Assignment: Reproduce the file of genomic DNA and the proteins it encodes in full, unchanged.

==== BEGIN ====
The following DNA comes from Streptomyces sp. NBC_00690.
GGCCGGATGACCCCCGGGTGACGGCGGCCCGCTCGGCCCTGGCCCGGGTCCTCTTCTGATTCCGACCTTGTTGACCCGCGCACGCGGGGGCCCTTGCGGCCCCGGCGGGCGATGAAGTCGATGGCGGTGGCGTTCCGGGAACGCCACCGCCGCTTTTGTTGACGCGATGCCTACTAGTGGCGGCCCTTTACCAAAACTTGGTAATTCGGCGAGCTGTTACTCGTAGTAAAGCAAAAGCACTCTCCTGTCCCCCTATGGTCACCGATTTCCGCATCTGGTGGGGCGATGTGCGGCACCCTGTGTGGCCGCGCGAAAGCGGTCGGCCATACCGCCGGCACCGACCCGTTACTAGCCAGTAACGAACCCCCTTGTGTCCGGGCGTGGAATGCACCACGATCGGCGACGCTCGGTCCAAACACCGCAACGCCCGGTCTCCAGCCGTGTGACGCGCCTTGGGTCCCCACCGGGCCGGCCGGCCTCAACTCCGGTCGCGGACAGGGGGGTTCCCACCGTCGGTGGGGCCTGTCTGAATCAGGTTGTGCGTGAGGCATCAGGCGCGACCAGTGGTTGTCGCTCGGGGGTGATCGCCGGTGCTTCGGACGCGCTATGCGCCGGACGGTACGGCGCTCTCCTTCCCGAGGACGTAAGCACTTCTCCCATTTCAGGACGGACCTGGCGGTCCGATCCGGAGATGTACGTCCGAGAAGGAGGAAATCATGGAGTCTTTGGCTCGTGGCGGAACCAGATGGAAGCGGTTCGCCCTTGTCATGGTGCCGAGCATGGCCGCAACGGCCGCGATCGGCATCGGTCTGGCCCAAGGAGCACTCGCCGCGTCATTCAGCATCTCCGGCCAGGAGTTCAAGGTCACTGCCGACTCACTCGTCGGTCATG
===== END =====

The following DNA comes from Streptomyces sp. NBC_00690.
GGCCGGATGACCCCCGGGTGACGGCGGCCCGCTCGGCCCTGGCCCGGGTCCTCTTCTGATTCCGACCTTGTTGACCCGCGCACGCGGGGGCCCTTGCGGCCCCGGCGGGCGATGAAGTCGATGGCGGTGGCGTTCCGGGAACGCCACCGCCGCTTTTGTTGACGCGATGCCTACTAGTGGCGGCCCTTTACCAAAACTTGGTAATTCGGCGAGCTGTTACTCGTAGTAAAGCAAAAGCACTCTCCTGTCCCCCTATGGTCACCGATTTCCGCATCTGGTGGGGCGATGTGCGGCACCCTGTGTGGCCGCGCGAAAGCGGTCGGCCATACCGCCGGCACCGACCCGTTACTAGCCAGTAACGAACCCCCTTGTGTCCGGGCGTGGAATGCACCACGATCGGCGACGCTCGGTCCAAACACCGCAACGCCCGGTCTCCAGCCGTGTGACGCGCCTTGGGTCCCCACCGGGCCGGCCGGCCTCAACTCCGGTCGCGGACAGGGGGGTTCCCACCGTCGGTGGGGCCTGTCTGAATCAGGTTGTGCGTGAGGCATCAGGCGCGACCAGTGGTTGTCGCTCGGGGGTGATCGCCGGTGCTTCGGACGCGCTATGCGCCGGACGGTACGGCGCTCTCCTTCCCGAGGACGTAAGCACTTCTCCCATTTCAGGACGGACCTGGCGGTCCGATCCGGAGATGTACGTCCGAGAAGGAGGAAATCATGGAGTCTTTGGCTCGTGGCGGAACCAGATGGAAGCGGTTCGCCCTTGTCATGGTGCCGAGCATGGCCGCAACGGCCGCGATCGGCATCGGTCTGGCCCAAGGAGCACTCGCCGCGTCATTCAGCATCTCCGGCCAGGAGTTCAAGGTCACTGCCGACTCACTCGTCGGTCATG